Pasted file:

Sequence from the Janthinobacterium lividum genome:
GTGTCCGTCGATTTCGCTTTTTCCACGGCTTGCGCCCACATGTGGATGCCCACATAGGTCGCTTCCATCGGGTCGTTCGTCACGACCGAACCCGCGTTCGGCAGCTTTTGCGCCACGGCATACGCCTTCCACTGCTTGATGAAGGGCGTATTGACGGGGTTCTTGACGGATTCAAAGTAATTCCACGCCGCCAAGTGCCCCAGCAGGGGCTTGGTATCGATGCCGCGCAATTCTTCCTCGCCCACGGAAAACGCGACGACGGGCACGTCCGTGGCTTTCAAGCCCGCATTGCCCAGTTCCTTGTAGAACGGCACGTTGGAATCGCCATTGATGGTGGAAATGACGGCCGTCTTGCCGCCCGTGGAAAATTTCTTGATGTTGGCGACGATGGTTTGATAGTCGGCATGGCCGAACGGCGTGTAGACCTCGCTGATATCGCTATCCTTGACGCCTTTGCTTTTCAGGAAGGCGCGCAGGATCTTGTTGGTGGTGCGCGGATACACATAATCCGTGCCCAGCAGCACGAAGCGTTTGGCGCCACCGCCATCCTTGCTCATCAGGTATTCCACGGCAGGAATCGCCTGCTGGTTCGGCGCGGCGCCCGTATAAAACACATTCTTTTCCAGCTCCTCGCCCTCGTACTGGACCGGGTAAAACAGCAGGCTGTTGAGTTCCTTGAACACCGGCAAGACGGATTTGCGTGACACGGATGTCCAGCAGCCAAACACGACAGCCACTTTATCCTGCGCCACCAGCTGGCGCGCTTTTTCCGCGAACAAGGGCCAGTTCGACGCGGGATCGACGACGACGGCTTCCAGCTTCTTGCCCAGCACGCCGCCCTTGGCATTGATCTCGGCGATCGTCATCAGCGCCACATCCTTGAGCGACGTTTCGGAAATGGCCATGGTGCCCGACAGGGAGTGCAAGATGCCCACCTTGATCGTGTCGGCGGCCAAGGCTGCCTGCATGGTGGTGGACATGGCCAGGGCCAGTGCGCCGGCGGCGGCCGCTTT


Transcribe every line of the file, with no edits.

Sequence from the Janthinobacterium lividum genome:
GTGTCCGTCGATTTCGCTTTTTCCACGGCTTGCGCCCACATGTGGATGCCCACATAGGTCGCTTCCATCGGGTCGTTCGTCACGACCGAACCCGCGTTCGGCAGCTTTTGCGCCACGGCATACGCCTTCCACTGCTTGATGAAGGGCGTATTGACGGGGTTCTTGACGGATTCAAAGTAATTCCACGCCGCCAAGTGCCCCAGCAGGGGCTTGGTATCGATGCCGCGCAATTCTTCCTCGCCCACGGAAAACGCGACGACGGGCACGTCCGTGGCTTTCAAGCCCGCATTGCCCAGTTCCTTGTAGAACGGCACGTTGGAATCGCCATTGATGGTGGAAATGACGGCCGTCTTGCCGCCCGTGGAAAATTTCTTGATGTTGGCGACGATGGTTTGATAGTCGGCATGGCCGAACGGCGTGTAGACCTCGCTGATATCGCTATCCTTGACGCCTTTGCTTTTCAGGAAGGCGCGCAGGATCTTGTTGGTGGTGCGCGGATACACATAATCCGTGCCCAGCAGCACGAAGCGTTTGGCGCCACCGCCATCCTTGCTCATCAGGTATTCCACGGCAGGAATCGCCTGCTGGTTCGGCGCGGCGCCCGTATAAAACACATTCTTTTCCAGCTCCTCGCCCTCGTACTGGACCGGGTAAAACAGCAGGCTGTTGAGTTCCTTGAACACCGGCAAGACGGATTTGCGTGACACGGATGTCCAGCAGCCAAACACGACAGCCACTTTATCCTGCGCCACCAGCTGGCGCGCTTTTTCCGCGAACAAGGGCCAGTTCGACGCGGGATCGACGACGACGGCTTCCAGCTTCTTGCCCAGCACGCCGCCCTTGGCATTGATCTCGGCGATCGTCATCAGCGCCACATCCTTGAGCGACGTTTCGGAAATGGCCATGGTGCCCGACAGGGAGTGCAAGATGCCCACCTTGATCGTGTCGGCGGCCAAGGCTGCCTGCATGGTGGTGGACATGGCCAGGGCCAGTGCGCCGGCGGCGGCCGCTTT